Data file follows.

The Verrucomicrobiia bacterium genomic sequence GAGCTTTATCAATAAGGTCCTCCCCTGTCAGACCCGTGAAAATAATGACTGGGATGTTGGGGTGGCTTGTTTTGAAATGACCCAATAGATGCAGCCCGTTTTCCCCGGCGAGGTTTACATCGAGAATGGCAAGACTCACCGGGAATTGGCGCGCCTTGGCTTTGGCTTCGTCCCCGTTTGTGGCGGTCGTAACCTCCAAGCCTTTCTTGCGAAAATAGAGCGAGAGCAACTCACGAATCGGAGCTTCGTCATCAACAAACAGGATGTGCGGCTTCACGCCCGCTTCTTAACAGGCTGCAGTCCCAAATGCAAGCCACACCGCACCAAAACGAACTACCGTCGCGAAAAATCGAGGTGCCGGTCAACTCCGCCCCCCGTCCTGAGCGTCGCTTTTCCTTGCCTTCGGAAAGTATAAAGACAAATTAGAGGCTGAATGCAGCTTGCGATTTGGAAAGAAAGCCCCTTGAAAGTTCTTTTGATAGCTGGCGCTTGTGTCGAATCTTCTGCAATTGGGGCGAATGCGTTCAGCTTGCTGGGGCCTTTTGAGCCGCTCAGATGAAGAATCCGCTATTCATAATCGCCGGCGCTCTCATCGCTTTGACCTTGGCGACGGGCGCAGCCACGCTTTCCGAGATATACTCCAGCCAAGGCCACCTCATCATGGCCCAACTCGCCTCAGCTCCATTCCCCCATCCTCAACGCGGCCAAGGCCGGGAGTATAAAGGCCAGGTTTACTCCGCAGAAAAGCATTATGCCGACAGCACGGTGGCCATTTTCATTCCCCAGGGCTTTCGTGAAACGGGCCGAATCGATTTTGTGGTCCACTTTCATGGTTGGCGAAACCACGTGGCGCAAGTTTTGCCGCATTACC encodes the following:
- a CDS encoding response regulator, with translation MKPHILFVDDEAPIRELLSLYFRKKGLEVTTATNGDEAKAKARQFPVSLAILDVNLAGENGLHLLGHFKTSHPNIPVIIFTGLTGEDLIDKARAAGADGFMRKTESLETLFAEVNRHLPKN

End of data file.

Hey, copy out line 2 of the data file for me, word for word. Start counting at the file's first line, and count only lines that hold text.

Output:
- a CDS encoding response regulator, with translation MKPHILFVDDEAPIRELLSLYFRKKGLEVTTATNGDEAKAKARQFPVSLAILDVNLAGENGLHLLGHFKTSHPNIPVIIFTGLTGEDLIDKARAAGADGFMRKTESLETLFAEVNRHLPKN